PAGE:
Over the last couple weeks there has been a torrent of postcards into the Giz office, many featuring naked men and one made from sewn-together mice heads; all from people pleading for an explanation of what tech PR actually is. I will attempt to address this in the way I know the Giz readership prefers, by using an overly-metaphorical style coupled with long rambling prose.
Anyone and everyone with a website to promote; a widget to shift or a block of polished Chinese aluminium which plays music, streams Chuck Norris films or annihilates fruit into drink form. Tech now broadly encapsulates anything which hasn’t photosynthesised, moo’ed or skateboarded. The Agency’s clients range in size from inter-planetary goliaths, to three men in a shared office with a good idea for a website and a recent re-mortgage.
To make their doohickie famous by getting it written about or fleetingly mentioned in magazines, newspapers; on toilet walls and on the internetz, radio and TV. This is not about buying advertising space; it’s about creating shiny objects that people will want to write about and share. Unfortunately however, because everyone else is trying to make shiny objects, it is hard for the magpies to see through the collective glare and you end up running around Soho shrieking. Shrieking until you top your booze-levels up for that day, anyway. And repeat.
Two main ways:
1.) Try to get journalists interested in things. This is a bit like being pushed out on stage on a unicycle, juggling small snapping crocodiles whilst singing about how awesome your client is. The problem is the assembled ranks of press have seen this same act a million times before and is bored, or even worse...angry. To add variety you then tell the crowd that for the very first time, you will now juggle Owl Monkeys alongside the Crocodiles whilst playing Jenga with the three-breasted whore from Eroticon Six. If you are lucky, the scribbling deities before you will deem this worthy of a paragraph or two, mentioning that the whole grand show was provided by Widget X.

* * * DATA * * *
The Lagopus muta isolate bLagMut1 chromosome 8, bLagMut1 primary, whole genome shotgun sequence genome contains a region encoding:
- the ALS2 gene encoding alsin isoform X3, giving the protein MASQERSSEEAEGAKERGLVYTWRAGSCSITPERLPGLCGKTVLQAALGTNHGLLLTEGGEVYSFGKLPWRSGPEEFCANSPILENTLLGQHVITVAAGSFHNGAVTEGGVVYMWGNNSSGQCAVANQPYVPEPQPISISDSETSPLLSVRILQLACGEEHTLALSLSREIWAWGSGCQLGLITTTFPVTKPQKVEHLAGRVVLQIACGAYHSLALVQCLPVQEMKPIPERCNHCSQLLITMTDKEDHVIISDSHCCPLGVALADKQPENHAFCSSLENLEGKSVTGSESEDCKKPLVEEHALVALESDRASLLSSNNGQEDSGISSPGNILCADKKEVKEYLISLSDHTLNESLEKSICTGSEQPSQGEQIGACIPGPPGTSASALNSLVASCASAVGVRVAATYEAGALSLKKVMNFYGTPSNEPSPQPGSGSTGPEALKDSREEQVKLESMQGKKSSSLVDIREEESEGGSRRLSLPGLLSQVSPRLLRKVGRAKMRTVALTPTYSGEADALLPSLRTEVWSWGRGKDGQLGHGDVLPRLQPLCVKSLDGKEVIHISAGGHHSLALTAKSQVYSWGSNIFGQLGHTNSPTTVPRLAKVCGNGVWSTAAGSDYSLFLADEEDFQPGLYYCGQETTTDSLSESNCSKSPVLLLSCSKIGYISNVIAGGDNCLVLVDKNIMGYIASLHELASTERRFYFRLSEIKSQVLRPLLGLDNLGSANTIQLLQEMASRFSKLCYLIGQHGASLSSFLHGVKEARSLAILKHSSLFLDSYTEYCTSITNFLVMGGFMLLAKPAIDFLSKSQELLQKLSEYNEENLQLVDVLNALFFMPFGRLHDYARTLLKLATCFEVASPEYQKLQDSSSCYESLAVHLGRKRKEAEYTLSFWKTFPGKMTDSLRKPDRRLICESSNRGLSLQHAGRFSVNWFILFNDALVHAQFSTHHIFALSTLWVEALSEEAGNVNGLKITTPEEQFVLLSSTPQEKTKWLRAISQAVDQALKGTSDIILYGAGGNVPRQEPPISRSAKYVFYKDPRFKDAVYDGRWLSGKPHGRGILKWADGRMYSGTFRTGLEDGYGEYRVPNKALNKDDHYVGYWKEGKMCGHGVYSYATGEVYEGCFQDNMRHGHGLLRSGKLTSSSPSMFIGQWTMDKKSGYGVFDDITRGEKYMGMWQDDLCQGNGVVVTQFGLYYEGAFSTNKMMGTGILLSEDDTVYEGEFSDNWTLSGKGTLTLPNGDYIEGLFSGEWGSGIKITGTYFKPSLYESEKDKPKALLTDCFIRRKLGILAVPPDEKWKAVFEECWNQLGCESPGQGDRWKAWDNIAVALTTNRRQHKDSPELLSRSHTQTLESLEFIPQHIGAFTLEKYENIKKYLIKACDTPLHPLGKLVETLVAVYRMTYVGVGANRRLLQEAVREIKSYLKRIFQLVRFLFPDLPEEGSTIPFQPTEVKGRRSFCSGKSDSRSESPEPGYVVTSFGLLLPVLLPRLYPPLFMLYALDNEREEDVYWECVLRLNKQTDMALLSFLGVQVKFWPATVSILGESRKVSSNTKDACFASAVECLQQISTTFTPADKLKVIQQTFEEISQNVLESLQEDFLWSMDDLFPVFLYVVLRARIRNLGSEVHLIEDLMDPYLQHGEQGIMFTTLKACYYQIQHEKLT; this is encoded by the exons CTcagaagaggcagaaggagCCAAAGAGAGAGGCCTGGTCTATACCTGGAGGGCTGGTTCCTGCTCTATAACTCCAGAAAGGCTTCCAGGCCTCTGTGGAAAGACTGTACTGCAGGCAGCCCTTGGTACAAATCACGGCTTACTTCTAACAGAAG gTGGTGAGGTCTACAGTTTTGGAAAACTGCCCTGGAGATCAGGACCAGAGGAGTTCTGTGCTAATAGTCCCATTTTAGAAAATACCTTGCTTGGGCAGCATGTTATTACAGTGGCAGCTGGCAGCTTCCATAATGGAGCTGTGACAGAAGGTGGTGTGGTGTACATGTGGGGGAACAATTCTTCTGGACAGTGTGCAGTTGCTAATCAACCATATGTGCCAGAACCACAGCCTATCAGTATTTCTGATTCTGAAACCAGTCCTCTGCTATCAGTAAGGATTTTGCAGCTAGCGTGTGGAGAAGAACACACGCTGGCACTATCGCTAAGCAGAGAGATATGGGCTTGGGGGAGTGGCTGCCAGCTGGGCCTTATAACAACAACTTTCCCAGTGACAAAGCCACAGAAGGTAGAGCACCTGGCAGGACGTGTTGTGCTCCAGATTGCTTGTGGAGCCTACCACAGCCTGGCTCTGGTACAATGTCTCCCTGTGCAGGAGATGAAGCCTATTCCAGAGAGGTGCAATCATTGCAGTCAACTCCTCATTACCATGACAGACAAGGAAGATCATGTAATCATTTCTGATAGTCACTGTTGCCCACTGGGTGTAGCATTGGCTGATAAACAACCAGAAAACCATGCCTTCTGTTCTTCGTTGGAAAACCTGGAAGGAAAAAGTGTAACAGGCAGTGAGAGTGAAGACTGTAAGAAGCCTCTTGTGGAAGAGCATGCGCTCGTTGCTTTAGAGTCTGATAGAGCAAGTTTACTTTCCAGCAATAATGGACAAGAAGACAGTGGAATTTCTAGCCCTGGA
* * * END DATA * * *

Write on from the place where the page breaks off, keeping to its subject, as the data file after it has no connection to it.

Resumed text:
2.) Digital/social media. The great dark art; even Voldemort needs a digital guy. This consists of two things, (1) Coming up with interesting stuff to put on the Internet on behalf of Widget X. Typically this is either something which makes people go "LoooooooL!!!!!! ☺ LOVE THIS !!!!!," or you give away free trips to see the aforementioned game of unicycling Jenga. (This then becomes an ‘integrated campaign’). Unfortunately, in reality, the 'interesting content' often ends up deserted on YouTube with just 15 views.
The second part of digital campaigns is the so-called ‘engagement,’ which basically means using The Twitters and The Facebooks to talk to the proletariat on behalf of Widget X. This typically means getting the office junior high on Red Bull, and putting them in a corner with Tweetdeck, talking with the world. "Why doesn’t Widget X work with Slovak widget Y?" "I hate you Widget X; you made my cat jump off the balcony," and "I have Widget X stuck in my earz and I R gonna soo u."
So that’s PR in just over 500 words. In essence, it’s a bit like fishing, but with worms covered in glitter and mini-gems. And the worms are wearing little mini-sunglasses. Whilst moonwalking.
Donal Wayswin is a pseudonym for a PR professional working for a tech agency in London, not dissimilar to the dozens of agencies that Giz UK hears from daily. All Pitches From the Ditches are based mostly on true events, with some details changed to protect the not-so-innocent.
If you like Donal’s work, check back every(ish) Monday for his columns, or tune in at 1pm on Thursday for the anonymous writings of a London drug-dealer in Exchanges From the Curb, and 1pm Fridays for anonymous copper Matt Delito’s Notes From the Frontline columns.